Just one short bus ride away from the bustling satellite Chinatown of Flushing, dermatologist Queens is Bownie restaurant, a modest Sri Lankan eatery that has been owned and operated by Nanthini and Sri Kandharajah and their family for 11 years now.
While there are plenty of appetizing traditional Indian dishes on the menu, you’ll find that the Sri Lankan specialties really stand out. That night, dinner at Bownie was one in a continuing series of ambassador programs organized by Jeff Orlick, and Joseph Aranha of the Asian Arts and Cultural Alliance was our ambassador for the evening. So, how exactly does an ambassador dinner work? According to Jeff, this is what goes down: a guide (ambassador) “will order for the table and discuss what we are eating and why we are eating it. Not a classroom experience, but more of a familial gathering centered around the food.”
Just two weeks before, Joseph, Jeff and I set out to approach restaurants to participate in Asian Feastival, an event on Labor Day I helped produce. When Joseph brought us to Bownie, he first requested an order of their freshly steamed idiappams. Doused in hot mutton curry and flaky spiced desiccated coconut, these wheat noodle patties were a powerful trifecta of flavors and textures. Spicy, nutty, and with varying textures coming from the noodles, curry and coconuts, everything worked. Joseph instructed us to dip the idiappams into the curry like a tortilla chip into salsa, and then we were to finish them with a light sprinkling of coconut chutney. I somehow managed to inhale 5 idiappams even after a full day of eating.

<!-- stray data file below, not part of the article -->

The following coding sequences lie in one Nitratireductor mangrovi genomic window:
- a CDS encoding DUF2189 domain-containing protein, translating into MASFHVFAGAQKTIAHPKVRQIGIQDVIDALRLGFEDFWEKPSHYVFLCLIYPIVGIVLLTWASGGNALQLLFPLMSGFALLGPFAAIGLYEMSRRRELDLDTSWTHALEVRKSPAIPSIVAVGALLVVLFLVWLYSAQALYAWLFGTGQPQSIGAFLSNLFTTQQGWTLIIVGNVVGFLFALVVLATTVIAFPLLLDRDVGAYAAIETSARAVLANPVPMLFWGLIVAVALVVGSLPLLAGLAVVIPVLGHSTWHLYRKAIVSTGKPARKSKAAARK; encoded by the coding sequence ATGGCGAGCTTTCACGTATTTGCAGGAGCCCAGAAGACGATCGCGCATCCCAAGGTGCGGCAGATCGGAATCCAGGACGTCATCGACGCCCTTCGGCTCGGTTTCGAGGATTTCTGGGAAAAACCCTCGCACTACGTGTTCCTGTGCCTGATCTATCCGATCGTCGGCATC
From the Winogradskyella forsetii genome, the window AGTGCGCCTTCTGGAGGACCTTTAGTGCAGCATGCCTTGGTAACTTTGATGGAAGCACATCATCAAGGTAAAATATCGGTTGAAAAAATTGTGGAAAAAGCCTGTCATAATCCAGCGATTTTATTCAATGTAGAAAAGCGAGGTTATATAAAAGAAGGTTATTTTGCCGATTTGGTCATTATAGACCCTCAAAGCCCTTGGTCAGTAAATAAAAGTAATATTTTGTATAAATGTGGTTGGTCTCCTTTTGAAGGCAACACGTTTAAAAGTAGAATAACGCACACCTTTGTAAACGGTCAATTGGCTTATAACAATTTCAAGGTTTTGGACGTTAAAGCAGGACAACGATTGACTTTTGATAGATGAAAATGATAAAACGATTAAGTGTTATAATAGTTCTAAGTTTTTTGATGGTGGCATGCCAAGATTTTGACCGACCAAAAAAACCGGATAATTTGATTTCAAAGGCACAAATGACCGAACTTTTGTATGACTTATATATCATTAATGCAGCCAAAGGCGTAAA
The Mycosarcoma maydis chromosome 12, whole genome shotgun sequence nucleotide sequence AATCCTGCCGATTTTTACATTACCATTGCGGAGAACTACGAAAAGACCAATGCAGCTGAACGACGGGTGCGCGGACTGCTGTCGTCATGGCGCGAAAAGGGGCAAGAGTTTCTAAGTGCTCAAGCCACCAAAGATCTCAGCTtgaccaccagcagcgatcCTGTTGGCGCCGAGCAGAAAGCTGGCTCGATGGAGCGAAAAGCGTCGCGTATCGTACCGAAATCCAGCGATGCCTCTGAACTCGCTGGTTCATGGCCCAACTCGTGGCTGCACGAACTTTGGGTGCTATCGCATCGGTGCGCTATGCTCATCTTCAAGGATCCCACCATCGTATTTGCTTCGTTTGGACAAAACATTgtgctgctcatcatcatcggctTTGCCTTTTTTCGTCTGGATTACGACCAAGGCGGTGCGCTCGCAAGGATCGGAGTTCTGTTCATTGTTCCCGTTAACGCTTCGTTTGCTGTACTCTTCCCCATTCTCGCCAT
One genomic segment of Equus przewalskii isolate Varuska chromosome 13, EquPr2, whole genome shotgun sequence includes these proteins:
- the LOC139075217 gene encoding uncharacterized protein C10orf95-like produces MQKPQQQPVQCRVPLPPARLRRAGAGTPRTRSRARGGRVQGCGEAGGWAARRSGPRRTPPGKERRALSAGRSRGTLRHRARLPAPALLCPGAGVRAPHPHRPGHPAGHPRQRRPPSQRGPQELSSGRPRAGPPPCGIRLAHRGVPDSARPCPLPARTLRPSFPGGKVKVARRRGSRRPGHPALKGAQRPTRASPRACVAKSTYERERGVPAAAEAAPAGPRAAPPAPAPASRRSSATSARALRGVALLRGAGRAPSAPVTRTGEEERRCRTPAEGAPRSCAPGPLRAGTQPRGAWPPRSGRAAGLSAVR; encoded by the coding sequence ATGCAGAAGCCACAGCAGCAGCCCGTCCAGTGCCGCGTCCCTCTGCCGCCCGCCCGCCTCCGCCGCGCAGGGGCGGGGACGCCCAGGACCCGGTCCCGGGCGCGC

I peeked into the kitchen just in time to catch Nanthini press out idiappams from a crazy-looking contraption. The wheat dough mixture is squeezed through the press, somewhat reminiscent of play-doh spaghetti.
Skip to two weeks later, and this was the menu for the ambassador dinner:
Medu Vadai and Dhal (Lentil) Vada
Idiappam with mutton curry
Uppumai with cocunut chutney
Puttu with coconut milk and sugar
For our first dish, we were each given a plate with a medu vada and dhal vada with a side of coconut chutney. Like salty, spiced donuts, the medu variety was made with rice and the dhal version with lentils. We dipped both into the accompanying pale green chutney, flecked with coconut and what appeared to be coriander, which might be responsible for the green hue. The chutney also contained some other mysterious spices that, when eaten in spoonfuls, can give your mouth a real kick. After a few bites, our tongues began to tingle and our eyes dashed towards of the drink cooler.
To ameliorate the spicy chutney situation, we ordered some Thums Up soda, the Indian equivalent to Coca-Cola (apparently acquired by the Coca Cola Company too). It is a fizzier, less sweetened version of its American cousin made with sugar instead of corn syrup.
As soon as our idiappams disappeared, plates of uppumai arrived. Uppumai may resemble mashed potatoes from afar, but they are actually made by mixing fluffy semolina flour with a mild medley of vegetables, herbs and spices. Eaten alone, they were a bit bland, but there again was the omnipresent coconut chutney. The uppumai served as the perfect carb vehicle to sop up the flavorful chutney.